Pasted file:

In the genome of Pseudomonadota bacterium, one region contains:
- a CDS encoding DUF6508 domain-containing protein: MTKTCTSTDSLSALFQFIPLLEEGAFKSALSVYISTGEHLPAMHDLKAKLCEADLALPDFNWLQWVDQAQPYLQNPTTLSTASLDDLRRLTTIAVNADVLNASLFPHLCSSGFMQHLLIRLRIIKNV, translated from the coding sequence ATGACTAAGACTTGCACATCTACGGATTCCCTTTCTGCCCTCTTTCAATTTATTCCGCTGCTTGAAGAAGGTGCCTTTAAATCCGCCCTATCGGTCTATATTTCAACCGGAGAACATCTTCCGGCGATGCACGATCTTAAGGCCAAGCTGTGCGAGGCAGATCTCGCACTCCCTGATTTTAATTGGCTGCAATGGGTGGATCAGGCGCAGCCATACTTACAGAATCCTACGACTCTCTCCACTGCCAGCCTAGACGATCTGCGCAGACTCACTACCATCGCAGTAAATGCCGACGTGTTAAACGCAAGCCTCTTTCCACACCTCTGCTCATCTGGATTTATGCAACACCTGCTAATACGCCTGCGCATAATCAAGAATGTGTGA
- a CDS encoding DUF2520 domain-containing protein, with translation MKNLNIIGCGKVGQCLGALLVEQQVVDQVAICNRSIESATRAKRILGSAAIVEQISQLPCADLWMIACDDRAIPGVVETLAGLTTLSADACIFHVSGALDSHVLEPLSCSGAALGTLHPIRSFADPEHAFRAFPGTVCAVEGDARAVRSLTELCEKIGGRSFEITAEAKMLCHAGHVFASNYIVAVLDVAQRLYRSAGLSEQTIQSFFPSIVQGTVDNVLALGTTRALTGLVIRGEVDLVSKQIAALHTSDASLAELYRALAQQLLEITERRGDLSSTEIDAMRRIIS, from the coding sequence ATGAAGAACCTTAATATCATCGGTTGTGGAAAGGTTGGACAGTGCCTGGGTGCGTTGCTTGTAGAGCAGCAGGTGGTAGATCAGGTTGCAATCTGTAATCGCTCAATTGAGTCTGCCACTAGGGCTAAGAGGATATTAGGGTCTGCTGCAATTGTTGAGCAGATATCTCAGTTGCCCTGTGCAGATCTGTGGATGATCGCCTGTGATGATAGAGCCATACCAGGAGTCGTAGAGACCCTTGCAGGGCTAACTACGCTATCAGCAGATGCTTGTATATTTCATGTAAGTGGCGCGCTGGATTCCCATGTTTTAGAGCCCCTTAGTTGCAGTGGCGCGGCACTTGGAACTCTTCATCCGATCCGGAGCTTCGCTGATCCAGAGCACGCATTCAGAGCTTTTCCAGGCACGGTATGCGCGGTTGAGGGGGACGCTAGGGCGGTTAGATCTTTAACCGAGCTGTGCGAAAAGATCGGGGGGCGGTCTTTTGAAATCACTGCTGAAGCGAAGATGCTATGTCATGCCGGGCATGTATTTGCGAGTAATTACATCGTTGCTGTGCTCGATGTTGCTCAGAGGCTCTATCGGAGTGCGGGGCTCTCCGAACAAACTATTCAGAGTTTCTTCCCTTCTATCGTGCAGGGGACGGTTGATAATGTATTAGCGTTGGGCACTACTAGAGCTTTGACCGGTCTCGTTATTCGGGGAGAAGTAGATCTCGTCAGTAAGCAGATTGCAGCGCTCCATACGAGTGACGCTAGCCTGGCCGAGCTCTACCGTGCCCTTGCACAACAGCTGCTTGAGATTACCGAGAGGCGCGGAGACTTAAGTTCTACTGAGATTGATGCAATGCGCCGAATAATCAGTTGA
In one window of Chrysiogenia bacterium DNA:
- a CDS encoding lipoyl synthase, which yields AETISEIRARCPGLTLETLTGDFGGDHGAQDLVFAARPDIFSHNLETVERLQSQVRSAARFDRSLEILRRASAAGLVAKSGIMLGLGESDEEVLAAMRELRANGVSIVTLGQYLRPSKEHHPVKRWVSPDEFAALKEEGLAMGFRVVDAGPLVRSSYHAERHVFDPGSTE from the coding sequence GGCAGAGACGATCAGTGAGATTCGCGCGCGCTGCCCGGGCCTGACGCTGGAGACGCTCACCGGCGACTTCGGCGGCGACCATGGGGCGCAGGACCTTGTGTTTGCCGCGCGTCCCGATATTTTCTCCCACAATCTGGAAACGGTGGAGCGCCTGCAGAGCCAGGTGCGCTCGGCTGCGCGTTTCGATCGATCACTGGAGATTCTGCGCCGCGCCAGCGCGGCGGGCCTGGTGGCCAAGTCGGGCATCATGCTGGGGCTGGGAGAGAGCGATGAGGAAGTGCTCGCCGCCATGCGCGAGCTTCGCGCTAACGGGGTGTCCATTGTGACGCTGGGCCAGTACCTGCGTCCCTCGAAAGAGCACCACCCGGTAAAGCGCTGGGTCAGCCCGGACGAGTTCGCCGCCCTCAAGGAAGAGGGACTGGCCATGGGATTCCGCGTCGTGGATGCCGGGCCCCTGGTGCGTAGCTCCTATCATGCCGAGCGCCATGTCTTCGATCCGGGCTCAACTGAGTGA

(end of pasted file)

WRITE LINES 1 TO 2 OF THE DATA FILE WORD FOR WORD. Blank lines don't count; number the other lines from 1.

In the genome of Pseudomonadota bacterium, one region contains:
- a CDS encoding DUF6508 domain-containing protein: MTKTCTSTDSLSALFQFIPLLEEGAFKSALSVYISTGEHLPAMHDLKAKLCEADLALPDFNWLQWVDQAQPYLQNPTTLSTASLDDLRRLTTIAVNADVLNASLFPHLCSSGFMQHLLIRLRIIKNV, translated from the coding sequence ATGACTAAGACTTGCACATCTACGGATTCCCTTTCTGCCCTCTTTCAATTTATTCCGCTGCTTGAAGAAGGTGCCTTTAAATCCGCCCTATCGGTCTATATTTCAACCGGAGAACATCTTCCGGCGATGCACGATCTTAAGGCCAAGCTGTGCGAGGCAGATCTCGCACTCCCTGATTTTAATTGGCTGCAATGGGTGGATCAGGCGCAGCCATACTTACAGAATCCTACGACTCTCTCCACTGCCAGCCTAGACGATCTGCGCAGACTCACTACCATCGCAGTAAATGCCGACGTGTTAAACGCAAGCCTCTTTCCACACCTCTGCTCATCTGGATTTATGCAACACCTGCTAATACGCCTGCGCATAATCAAGAATGTGTGA